Festival: a series of blogs on live music shows from the 90s
Last night, my brother Greg and I were playing "water" pong (beer pong with cups of water) at a sushi bar. Yes, at a bar. Yes, I am 30 and playing drinking games. Awesome, I know. Even better, to the right of us someone had rigged their Guitar Hero to the big screen TV and the performance sound system, so people were playing all night. While Greg and I began round 3 (we dominated the table for the longest of any pair of the night, thanks) someone over at Guitar Hero picked a well known Metallica song to play.
Greg started on some air guitar as our competitors were searching for the missing ping pong ball. "January 17," he stated while banging his head back and forth to the music.
"Is that when they're coming here?" I asked.
"Are you getting tickets?"
"I'd love to, but they're probably like $175 at minimum because douches buy 'em all up to scalp."
"Yeah," I said.
Then we started talking about the time we got to see them in concert: Lollapalooza 96 to the festival on the border of Vermont and Massachusetts. We had to do the hairpin turn in North Adams to get there. "WATCH OUT FOR THE HAIR PIN TURN" the signs warned as far back as, like, Boston, or whatever.
It was the most random group of people that had traveled together in the car up to the show. I had just graduated from high school and was about to go to UMaine. Greg just finished freshman year of high school. As ever, one of my Lollapalooza companions was dear old P ete, who hated my guts at the 96 festival, because I had just broken up with him. Also with us was Na te K. and two other people P ete worked with at the movie theater, Dave H. and Karin. A few years later, Greg and Karin would end up being close friends - both just went to each others' wedding recently - but at the time, they didn't know each other at all.
Metallica was the headlining band that year. Before their performance that night, both Greg and I could take or leave Metallica. But after their performance...
We recreated the scene for ourselves last night. I had made my way up to the front for the band before them, Soundgarden. Because I LOVED Chris Cornell. (It was only recently that I removed him from the list of Phantom Husbands.) I'll write about that experience some other time. But they definitely put on a good show, as well. After they left the stage, there was a lot of wait time for Metallica, but I hung around as close to the front as I could without suffocating under the crush of Sweaty Nineties Festival Goers. Then the band came on, just after it turned dark.
First - the fire works. BOOM! From the stage, into the middle-of-no-where late July night sky. Then the riff. The very famous, universal cock rock, hard core riff - you know the one I mean. The first couple of bars of "Enter Sandman": so distinctive, so angry, so just fuckin' awesome. Fuck yeah. (And you know how I don't like to swear on the blog -- but for rare exceptions, like when describing Metallica, live.)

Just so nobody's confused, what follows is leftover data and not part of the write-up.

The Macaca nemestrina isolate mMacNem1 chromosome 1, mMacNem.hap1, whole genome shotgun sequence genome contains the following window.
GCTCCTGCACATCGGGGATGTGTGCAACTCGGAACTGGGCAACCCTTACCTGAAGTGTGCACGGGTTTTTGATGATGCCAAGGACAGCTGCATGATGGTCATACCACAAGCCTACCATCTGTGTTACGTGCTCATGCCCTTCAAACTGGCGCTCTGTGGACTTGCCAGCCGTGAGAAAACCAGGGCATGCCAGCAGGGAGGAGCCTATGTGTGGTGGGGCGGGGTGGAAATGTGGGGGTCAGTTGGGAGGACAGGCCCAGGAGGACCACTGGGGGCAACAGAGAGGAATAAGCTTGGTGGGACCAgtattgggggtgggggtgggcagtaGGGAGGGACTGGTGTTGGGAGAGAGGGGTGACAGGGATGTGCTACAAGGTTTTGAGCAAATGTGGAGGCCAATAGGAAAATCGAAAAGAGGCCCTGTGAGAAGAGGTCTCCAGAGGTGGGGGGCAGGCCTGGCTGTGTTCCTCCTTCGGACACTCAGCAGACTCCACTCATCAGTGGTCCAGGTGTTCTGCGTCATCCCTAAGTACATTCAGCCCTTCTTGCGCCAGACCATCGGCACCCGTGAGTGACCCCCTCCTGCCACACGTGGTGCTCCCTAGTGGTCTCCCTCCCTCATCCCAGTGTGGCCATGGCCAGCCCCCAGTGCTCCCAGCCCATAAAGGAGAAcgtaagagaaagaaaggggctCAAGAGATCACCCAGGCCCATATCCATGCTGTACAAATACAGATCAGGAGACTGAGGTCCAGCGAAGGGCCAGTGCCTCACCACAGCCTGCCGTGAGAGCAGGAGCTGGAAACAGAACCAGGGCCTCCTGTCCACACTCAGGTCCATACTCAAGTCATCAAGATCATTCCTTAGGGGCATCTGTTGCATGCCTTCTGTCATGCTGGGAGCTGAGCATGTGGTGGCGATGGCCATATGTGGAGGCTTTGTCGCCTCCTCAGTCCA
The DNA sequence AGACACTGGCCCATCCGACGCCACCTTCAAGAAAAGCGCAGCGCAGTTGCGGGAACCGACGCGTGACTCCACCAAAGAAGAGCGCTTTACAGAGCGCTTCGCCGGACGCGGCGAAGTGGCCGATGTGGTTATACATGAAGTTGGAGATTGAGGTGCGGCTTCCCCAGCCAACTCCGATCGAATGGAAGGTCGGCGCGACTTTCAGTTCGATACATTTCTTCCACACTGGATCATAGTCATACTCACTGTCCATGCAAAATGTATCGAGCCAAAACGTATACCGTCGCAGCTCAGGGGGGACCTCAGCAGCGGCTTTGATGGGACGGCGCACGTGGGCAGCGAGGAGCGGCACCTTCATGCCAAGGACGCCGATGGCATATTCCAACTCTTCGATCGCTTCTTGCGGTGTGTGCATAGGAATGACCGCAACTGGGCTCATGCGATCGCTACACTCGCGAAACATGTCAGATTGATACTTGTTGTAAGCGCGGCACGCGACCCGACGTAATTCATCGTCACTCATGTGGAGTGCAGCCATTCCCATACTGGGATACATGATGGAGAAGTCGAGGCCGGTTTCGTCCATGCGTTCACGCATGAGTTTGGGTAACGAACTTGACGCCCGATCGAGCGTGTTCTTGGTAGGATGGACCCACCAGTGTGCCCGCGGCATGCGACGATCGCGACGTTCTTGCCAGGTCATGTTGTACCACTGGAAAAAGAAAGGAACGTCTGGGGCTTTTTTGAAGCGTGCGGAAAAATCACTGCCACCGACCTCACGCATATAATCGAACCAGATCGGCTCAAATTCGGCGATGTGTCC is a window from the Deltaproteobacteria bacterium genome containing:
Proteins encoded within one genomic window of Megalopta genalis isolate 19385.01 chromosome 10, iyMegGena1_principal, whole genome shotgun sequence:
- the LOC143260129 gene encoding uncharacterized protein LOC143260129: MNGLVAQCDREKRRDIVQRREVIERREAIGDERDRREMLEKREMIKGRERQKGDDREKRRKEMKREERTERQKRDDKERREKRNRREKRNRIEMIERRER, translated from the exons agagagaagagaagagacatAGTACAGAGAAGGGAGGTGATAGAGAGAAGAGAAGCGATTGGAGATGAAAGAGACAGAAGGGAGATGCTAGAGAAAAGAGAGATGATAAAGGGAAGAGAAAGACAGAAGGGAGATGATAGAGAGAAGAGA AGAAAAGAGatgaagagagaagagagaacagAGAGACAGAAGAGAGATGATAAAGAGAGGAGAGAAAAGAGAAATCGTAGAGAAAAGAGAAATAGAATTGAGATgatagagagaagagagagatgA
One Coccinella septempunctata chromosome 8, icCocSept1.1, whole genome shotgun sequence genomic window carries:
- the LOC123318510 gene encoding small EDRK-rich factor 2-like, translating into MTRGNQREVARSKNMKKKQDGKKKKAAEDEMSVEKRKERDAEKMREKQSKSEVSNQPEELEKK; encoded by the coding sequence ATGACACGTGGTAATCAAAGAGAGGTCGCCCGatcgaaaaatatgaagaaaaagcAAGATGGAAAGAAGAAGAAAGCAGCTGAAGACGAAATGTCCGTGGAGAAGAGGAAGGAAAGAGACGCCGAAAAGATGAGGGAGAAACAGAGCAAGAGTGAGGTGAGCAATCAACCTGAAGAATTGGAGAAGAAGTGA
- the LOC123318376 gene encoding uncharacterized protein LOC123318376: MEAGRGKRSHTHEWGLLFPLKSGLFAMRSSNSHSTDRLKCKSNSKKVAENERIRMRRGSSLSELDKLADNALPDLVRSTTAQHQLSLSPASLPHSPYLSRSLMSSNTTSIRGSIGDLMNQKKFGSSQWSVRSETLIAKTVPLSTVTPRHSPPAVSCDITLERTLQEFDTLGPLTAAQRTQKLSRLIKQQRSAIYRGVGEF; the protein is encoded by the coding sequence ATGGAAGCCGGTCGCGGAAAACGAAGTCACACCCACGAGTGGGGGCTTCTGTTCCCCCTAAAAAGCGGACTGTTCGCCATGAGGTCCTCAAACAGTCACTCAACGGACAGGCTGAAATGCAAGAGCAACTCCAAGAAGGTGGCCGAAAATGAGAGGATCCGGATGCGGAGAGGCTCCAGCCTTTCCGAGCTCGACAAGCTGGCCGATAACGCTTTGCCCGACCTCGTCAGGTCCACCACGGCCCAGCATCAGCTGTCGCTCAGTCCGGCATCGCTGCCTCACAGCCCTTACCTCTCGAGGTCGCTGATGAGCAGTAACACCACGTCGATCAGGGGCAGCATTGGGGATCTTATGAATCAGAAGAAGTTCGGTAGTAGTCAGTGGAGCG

People went NUTS. That was one of the best live shows I've ever seen, period. The night was perfect - not too hot or too cold, no clouds so you could see the stars. The surrounding was amazing - hills and trees and green. The uncanny mix of friends at the show that year - even Va nessa, who one could easily compare to Charlotte of SATC or other such prim people - was there to watch Metallica kick fucking ass.
Every song they played zapped through the air. It was better than what you'd ever heard on the CD or MTV. Sometimes bands aren't as good in person. Some times they are just as good in person. And sometimes, when the musicans are really worth their salary & their legend, they're even better live. That is the case for Metallica. Especially that night.
I just kept saying to people, "Damn, they're good." or "Holy shit, this is a good show." I think I was so impressed because I found myself falling in love with Metallica that night. This was after a long period of keeping them at arm's length. Yes, I appreciated them. I understood that people worshipped them and they had a big influence in rock music from the 80s to the present. But, back then, I was indifferent. And as their sweaty, jumpy, rockin' bodies buzzed all over the stage during their show, as the music kept sounding better and the crowd kept getting rowdier -- but in a happy angry way, if you can imagine -- as the show kept getting better, I went from indifferent appreciation to pure sexy luuurve for Metallica. It went from a superficial appreciation to in-my-marrow kind of love. It was that good of a time.
And Greg was the same way: before - ehn, liked 'em. After, totally loved them for life.
That's what a good concert will do to you. Bite you like a bug and stay in your system forever.